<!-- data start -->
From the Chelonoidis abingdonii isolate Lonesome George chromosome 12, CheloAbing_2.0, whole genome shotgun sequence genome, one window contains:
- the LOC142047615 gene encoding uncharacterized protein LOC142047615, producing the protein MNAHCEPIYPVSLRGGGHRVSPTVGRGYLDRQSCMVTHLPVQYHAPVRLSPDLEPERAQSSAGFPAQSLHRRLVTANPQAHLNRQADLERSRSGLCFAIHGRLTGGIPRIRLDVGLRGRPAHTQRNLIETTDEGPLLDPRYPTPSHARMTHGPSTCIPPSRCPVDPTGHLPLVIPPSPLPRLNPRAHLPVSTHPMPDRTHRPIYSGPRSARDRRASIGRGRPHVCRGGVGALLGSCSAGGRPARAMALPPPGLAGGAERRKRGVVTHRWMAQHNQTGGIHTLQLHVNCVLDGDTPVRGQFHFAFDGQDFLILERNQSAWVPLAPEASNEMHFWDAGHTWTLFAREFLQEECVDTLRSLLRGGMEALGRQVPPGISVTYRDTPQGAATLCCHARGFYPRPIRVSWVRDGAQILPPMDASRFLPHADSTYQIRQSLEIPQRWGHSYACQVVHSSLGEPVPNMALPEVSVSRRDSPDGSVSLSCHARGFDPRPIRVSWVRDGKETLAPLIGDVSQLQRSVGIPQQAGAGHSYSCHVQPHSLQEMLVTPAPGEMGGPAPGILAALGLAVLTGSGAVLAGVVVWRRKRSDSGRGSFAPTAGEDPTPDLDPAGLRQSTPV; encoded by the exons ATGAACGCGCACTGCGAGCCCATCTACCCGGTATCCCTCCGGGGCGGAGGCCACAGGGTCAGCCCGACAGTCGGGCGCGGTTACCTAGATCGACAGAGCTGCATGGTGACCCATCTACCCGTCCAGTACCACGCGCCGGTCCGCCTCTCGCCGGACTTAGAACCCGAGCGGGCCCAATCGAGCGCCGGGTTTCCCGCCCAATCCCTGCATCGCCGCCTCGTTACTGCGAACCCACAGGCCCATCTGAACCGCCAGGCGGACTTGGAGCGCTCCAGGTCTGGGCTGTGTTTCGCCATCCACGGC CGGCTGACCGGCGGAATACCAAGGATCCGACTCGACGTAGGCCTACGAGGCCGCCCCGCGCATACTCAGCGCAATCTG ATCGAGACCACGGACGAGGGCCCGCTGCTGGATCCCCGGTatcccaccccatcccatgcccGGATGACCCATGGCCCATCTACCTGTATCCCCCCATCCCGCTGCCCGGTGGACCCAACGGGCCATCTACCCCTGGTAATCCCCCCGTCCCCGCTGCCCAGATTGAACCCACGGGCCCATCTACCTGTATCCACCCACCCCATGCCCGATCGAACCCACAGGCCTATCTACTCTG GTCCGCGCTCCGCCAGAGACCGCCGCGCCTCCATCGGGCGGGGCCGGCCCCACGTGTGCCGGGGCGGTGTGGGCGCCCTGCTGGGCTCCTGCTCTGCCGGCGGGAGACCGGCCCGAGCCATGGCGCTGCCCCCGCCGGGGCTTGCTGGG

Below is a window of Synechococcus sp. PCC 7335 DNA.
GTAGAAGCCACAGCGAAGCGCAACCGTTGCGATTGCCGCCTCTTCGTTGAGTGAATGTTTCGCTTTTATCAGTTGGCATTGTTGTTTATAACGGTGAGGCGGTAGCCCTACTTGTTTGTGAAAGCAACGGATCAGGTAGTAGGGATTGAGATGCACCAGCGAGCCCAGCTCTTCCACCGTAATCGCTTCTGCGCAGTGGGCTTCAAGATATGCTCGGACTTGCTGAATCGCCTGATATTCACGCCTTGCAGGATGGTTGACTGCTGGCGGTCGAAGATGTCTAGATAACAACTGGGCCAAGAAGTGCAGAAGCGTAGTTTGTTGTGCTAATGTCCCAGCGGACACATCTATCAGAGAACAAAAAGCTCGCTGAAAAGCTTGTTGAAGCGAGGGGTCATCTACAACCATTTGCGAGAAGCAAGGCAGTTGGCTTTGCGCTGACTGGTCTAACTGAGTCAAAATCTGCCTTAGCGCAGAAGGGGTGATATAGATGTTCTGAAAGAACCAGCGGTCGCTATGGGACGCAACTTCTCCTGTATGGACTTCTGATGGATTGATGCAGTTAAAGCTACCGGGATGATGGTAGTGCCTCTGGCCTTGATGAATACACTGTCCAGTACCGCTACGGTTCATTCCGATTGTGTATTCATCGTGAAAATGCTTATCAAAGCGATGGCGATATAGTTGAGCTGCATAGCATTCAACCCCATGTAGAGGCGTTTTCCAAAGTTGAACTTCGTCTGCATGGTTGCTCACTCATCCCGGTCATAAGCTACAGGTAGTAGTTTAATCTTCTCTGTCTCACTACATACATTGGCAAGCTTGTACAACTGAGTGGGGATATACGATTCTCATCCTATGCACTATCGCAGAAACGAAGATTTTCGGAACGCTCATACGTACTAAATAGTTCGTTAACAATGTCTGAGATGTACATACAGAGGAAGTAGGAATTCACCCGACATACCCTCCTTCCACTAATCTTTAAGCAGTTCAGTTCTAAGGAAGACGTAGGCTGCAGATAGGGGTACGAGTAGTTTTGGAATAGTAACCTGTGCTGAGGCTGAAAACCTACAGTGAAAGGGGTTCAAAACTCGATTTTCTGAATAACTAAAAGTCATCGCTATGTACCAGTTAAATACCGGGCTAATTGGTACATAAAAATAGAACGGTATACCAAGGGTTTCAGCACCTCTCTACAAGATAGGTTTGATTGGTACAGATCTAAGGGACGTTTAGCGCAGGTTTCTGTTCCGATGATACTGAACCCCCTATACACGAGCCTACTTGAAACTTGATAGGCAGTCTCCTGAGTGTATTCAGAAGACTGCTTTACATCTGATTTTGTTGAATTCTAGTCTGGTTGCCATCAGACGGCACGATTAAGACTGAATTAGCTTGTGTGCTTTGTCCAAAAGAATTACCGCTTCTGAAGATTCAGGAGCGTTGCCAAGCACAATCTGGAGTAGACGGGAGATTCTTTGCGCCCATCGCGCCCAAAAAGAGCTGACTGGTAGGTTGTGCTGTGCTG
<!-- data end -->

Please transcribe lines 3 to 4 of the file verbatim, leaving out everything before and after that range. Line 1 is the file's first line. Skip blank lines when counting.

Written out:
Below is a window of Synechococcus sp. PCC 7335 DNA.
GTAGAAGCCACAGCGAAGCGCAACCGTTGCGATTGCCGCCTCTTCGTTGAGTGAATGTTTCGCTTTTATCAGTTGGCATTGTTGTTTATAACGGTGAGGCGGTAGCCCTACTTGTTTGTGAAAGCAACGGATCAGGTAGTAGGGATTGAGATGCACCAGCGAGCCCAGCTCTTCCACCGTAATCGCTTCTGCGCAGTGGGCTTCAAGATATGCTCGGACTTGCTGAATCGCCTGATATTCACGCCTTGCAGGATGGTTGACTGCTGGCGGTCGAAGATGTCTAGATAACAACTGGGCCAAGAAGTGCAGAAGCGTAGTTTGTTGTGCTAATGTCCCAGCGGACACATCTATCAGAGAACAAAAAGCTCGCTGAAAAGCTTGTTGAAGCGAGGGGTCATCTACAACCATTTGCGAGAAGCAAGGCAGTTGGCTTTGCGCTGACTGGTCTAACTGAGTCAAAATCTGCCTTAGCGCAGAAGGGGTGATATAGATGTTCTGAAAGAACCAGCGGTCGCTATGGGACGCAACTTCTCCTGTATGGACTTCTGATGGATTGATGCAGTTAAAGCTACCGGGATGATGGTAGTGCCTCTGGCCTTGATGAATACACTGTCCAGTACCGCTACGGTTCATTCCGATTGTGTATTCATCGTGAAAATGCTTATCAAAGCGATGGCGATATAGTTGAGCTGCATAGCATTCAACCCCATGTAGAGGCGTTTTCCAAAGTTGAACTTCGTCTGCATGGTTGCTCACTCATCCCGGTCATAAGCTACAGGTAGTAGTTTAATCTTCTCTGTCTCACTACATACATTGGCAAGCTTGTACAACTGAGTGGGGATATACGATTCTCATCCTATGCACTATCGCAGAAACGAAGATTTTCGGAACGCTCATACGTACTAAATAGTTCGTTAACAATGTCTGAGATGTACATACAGAGGAAGTAGGAATTCACCCGACATACCCTCCTTCCACTAATCTTTAAGCAGTTCAGTTCTAAGGAAGACGTAGGCTGCAGATAGGGGTACGAGTAGTTTTGGAATAGTAACCTGTGCTGAGGCTGAAAACCTACAGTGAAAGGGGTTCAAAACTCGATTTTCTGAATAACTAAAAGTCATCGCTATGTACCAGTTAAATACCGGGCTAATTGGTACATAAAAATAGAACGGTATACCAAGGGTTTCAGCACCTCTCTACAAGATAGGTTTGATTGGTACAGATCTAAGGGACGTTTAGCGCAGGTTTCTGTTCCGATGATACTGAACCCCCTATACACGAGCCTACTTGAAACTTGATAGGCAGTCTCCTGAGTGTATTCAGAAGACTGCTTTACATCTGATTTTGTTGAATTCTAGTCTGGTTGCCATCAGACGGCACGATTAAGACTGAATTAGCTTGTGTGCTTTGTCCAAAAGAATTACCGCTTCTGAAGATTCAGGAGCGTTGCCAAGCACAATCTGGAGTAGACGGGAGATTCTTTGCGCCCATCGCGCCCAAAAAGAGCTGACTGGTAGGTTGTGCTGTGCTG